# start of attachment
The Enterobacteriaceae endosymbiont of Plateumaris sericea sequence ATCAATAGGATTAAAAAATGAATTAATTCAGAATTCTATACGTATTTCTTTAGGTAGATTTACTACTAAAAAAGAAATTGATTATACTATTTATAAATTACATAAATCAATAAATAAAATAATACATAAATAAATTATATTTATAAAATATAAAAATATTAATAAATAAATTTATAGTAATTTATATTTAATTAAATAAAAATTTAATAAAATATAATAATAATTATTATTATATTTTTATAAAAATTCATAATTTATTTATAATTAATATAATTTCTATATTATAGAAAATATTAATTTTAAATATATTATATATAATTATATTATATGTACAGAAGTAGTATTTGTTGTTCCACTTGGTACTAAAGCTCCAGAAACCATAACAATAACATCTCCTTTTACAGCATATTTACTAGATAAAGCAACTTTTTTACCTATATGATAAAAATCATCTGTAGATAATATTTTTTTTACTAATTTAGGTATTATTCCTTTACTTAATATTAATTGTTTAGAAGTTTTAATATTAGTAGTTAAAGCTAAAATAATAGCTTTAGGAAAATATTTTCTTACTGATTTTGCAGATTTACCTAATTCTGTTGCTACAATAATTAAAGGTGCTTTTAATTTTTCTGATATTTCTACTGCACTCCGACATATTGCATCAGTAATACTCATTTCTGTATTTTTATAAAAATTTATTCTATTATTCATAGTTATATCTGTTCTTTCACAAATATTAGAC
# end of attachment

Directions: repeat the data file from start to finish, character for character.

The Enterobacteriaceae endosymbiont of Plateumaris sericea sequence ATCAATAGGATTAAAAAATGAATTAATTCAGAATTCTATACGTATTTCTTTAGGTAGATTTACTACTAAAAAAGAAATTGATTATACTATTTATAAATTACATAAATCAATAAATAAAATAATACATAAATAAATTATATTTATAAAATATAAAAATATTAATAAATAAATTTATAGTAATTTATATTTAATTAAATAAAAATTTAATAAAATATAATAATAATTATTATTATATTTTTATAAAAATTCATAATTTATTTATAATTAATATAATTTCTATATTATAGAAAATATTAATTTTAAATATATTATATATAATTATATTATATGTACAGAAGTAGTATTTGTTGTTCCACTTGGTACTAAAGCTCCAGAAACCATAACAATAACATCTCCTTTTACAGCATATTTACTAGATAAAGCAACTTTTTTACCTATATGATAAAAATCATCTGTAGATAATATTTTTTTTACTAATTTAGGTATTATTCCTTTACTTAATATTAATTGTTTAGAAGTTTTAATATTAGTAGTTAAAGCTAAAATAATAGCTTTAGGAAAATATTTTCTTACTGATTTTGCAGATTTACCTAATTCTGTTGCTACAATAATTAAAGGTGCTTTTAATTTTTCTGATATTTCTACTGCACTCCGACATATTGCATCAGTAATACTCATTTCTGTATTTTTATAAAAATTTATTCTATTATTCATAGTTATATCTGTTCTTTCACAAATATTAGAC